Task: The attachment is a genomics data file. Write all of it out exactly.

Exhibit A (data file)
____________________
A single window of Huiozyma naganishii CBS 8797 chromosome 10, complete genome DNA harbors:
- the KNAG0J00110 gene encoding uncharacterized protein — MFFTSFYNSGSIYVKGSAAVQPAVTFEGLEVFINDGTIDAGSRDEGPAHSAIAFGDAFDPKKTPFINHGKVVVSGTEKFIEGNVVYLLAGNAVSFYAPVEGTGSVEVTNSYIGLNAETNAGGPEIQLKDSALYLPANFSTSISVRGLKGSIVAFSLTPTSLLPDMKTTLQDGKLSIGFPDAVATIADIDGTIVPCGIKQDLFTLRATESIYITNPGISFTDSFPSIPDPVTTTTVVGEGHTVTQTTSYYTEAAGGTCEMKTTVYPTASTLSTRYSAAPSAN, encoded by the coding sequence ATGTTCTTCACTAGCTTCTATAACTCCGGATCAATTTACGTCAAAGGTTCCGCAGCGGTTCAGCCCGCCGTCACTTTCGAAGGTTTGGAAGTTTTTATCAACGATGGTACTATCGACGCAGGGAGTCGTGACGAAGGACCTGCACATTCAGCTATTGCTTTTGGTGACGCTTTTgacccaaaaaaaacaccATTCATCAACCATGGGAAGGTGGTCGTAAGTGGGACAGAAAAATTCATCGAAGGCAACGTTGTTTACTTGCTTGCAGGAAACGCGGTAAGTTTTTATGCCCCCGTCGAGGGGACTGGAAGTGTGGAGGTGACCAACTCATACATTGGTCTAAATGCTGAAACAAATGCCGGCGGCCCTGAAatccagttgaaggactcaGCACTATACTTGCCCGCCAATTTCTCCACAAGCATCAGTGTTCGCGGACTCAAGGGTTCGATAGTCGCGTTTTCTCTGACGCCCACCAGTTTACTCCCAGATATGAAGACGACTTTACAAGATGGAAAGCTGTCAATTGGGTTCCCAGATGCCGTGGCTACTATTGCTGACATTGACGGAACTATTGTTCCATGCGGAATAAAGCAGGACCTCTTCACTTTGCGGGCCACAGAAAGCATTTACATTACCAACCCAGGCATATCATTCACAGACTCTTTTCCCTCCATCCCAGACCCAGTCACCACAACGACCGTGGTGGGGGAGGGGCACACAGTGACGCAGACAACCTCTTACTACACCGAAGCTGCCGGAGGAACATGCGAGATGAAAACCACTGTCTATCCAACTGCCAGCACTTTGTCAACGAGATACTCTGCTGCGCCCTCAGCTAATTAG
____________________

A single window of Huiozyma naganishii CBS 8797 chromosome 10, complete genome DNA harbors:
- the KNAG0J00110 gene encoding uncharacterized protein — MFFTSFYNSGSIYVKGSAAVQPAVTFEGLEVFINDGTIDAGSRDEGPAHSAIAFGDAFDPKKTPFINHGKVVVSGTEKFIEGNVVYLLAGNAVSFYAPVEGTGSVEVTNSYIGLNAETNAGGPEIQLKDSALYLPANFSTSISVRGLKGSIVAFSLTPTSLLPDMKTTLQDGKLSIGFPDAVATIADIDGTIVPCGIKQDLFTLRATESIYITNPGISFTDSFPSIPDPVTTTTVVGEGHTVTQTTSYYTEAAGGTCEMKTTVYPTASTLSTRYSAAPSAN, encoded by the coding sequence ATGTTCTTCACTAGCTTCTATAACTCCGGATCAATTTACGTCAAAGGTTCCGCAGCGGTTCAGCCCGCCGTCACTTTCGAAGGTTTGGAAGTTTTTATCAACGATGGTACTATCGACGCAGGGAGTCGTGACGAAGGACCTGCACATTCAGCTATTGCTTTTGGTGACGCTTTTgacccaaaaaaaacaccATTCATCAACCATGGGAAGGTGGTCGTAAGTGGGACAGAAAAATTCATCGAAGGCAACGTTGTTTACTTGCTTGCAGGAAACGCGGTAAGTTTTTATGCCCCCGTCGAGGGGACTGGAAGTGTGGAGGTGACCAACTCATACATTGGTCTAAATGCTGAAACAAATGCCGGCGGCCCTGAAatccagttgaaggactcaGCACTATACTTGCCCGCCAATTTCTCCACAAGCATCAGTGTTCGCGGACTCAAGGGTTCGATAGTCGCGTTTTCTCTGACGCCCACCAGTTTACTCCCAGATATGAAGACGACTTTACAAGATGGAAAGCTGTCAATTGGGTTCCCAGATGCCGTGGCTACTATTGCTGACATTGACGGAACTATTGTTCCATGCGGAATAAAGCAGGACCTCTTCACTTTGCGGGCCACAGAAAGCATTTACATTACCAACCCAGGCATATCATTCACAGACTCTTTTCCCTCCATCCCAGACCCAGTCACCACAACGACCGTGGTGGGGGAGGGGCACACAGTGACGCAGACAACCTCTTACTACACCGAAGCTGCCGGAGGAACATGCGAGATGAAAACCACTGTCTATCCAACTGCCAGCACTTTGTCAACGAGATACTCTGCTGCGCCCTCAGCTAATTAG